Not only has Ford not given any indication of proof, but she has insisted that the hearing be held her way, on her timing, with only the people she chooses. Why? Is that what a victim supposedly looks like? Is she trying to appear fragile? Hurt? Afraid? She does indeed appear to be all of those things, and if her story is true, for good reason. But she also appears dishonest and controlling. She’s alerted the entire world that a terrible injustice was done to her, and the world, apparently, is supposed to bow the knee, shed the tear, and oh yeah … get rid of Kavanaugh, a highly pro-life, conservative judge with a squeaky clean background as far as anyone knows. All without an ounce of proof. All because she is woman, hear her roar. 

You can’t pull the pin on an 11th hour grenade and throw it in the middle of Senate confirmation hearings based on vague accusations. I mean, you can, obviously. But you shouldn’t. Doing so says something about your character, about the way you might normally conduct yourself, and what you think of a decent family man’s life and family – mainly that you have an unrestricted power over it, simply because you’re a woman.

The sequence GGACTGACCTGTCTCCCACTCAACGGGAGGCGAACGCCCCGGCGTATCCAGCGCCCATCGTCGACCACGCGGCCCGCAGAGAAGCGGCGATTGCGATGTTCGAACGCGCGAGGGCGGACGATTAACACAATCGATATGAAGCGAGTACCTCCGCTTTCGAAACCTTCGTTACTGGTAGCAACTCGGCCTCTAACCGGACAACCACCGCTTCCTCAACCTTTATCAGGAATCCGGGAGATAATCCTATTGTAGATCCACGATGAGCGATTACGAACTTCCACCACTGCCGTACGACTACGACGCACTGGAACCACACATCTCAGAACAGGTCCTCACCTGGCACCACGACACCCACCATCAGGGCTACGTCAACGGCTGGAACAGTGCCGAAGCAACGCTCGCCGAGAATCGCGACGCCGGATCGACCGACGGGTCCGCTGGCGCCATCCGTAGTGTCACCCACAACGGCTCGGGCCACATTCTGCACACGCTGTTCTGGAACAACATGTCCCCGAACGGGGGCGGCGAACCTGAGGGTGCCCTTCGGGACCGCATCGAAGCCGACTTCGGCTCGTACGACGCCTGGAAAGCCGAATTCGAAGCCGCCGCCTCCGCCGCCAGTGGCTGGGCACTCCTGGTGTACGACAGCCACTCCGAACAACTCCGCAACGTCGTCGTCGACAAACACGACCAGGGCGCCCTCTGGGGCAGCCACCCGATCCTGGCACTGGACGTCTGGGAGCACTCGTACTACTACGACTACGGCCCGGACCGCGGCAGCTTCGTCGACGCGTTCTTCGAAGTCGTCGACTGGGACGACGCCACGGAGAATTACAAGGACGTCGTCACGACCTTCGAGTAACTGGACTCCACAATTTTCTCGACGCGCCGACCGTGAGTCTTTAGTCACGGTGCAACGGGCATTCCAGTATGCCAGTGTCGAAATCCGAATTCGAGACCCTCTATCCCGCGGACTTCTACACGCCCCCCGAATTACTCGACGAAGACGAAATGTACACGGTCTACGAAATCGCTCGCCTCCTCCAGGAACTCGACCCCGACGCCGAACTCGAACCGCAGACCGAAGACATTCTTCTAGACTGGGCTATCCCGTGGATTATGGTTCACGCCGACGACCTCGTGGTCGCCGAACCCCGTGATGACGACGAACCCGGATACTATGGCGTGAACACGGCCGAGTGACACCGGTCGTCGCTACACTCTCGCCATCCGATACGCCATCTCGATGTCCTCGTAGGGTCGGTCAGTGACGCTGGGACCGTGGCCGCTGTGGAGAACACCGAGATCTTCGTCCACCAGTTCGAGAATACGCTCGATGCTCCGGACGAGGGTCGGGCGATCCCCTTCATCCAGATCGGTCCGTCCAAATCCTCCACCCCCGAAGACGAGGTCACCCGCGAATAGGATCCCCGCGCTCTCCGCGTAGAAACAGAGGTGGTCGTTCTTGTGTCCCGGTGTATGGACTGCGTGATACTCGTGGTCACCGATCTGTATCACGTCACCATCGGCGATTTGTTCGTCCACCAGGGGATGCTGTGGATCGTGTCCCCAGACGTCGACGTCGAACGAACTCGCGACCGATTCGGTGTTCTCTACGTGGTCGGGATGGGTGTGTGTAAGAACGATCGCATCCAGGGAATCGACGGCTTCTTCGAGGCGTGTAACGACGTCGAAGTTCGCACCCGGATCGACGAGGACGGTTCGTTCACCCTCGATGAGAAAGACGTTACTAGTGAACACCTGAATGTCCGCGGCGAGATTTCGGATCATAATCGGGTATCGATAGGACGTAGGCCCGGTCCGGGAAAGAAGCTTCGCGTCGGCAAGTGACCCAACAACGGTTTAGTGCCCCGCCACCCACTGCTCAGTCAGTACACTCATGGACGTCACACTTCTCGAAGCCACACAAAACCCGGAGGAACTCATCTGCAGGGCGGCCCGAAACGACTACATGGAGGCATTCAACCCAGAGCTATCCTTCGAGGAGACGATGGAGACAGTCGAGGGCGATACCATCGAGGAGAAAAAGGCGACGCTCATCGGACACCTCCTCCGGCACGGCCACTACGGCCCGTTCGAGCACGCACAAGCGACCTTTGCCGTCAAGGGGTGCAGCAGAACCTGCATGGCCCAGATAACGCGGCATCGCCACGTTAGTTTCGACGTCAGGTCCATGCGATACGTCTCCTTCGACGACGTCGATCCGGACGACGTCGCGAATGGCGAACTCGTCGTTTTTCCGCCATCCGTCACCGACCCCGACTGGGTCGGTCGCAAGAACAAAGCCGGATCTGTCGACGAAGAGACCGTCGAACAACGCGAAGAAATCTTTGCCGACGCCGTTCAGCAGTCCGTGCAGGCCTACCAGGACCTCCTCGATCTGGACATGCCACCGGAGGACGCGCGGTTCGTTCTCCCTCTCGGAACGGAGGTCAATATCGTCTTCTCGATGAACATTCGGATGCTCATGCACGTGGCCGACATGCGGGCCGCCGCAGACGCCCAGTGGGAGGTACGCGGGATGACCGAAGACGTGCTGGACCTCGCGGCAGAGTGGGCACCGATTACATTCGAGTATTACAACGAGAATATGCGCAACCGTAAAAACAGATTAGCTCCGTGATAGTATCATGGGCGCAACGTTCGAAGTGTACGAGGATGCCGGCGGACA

Though I never chose to participate in the #MeToo movement, I could have. I thought it had potential to be a good and healing. My fear though, was that feminists would take it to an unhealthy level. Well, we’re there, at least in Ford’s case. The situation between Ford and Kavanaugh has brought a sickness to the surface and exposed it. Women officially have enough power to throw out a hazy, imprecise, unclear, ambiguous claim about a high profile man, be taken seriously enough to possibly halt the direction of The United States of America, and forever tarnish that man’s reputation – in spite of that reputation being otherwise clean.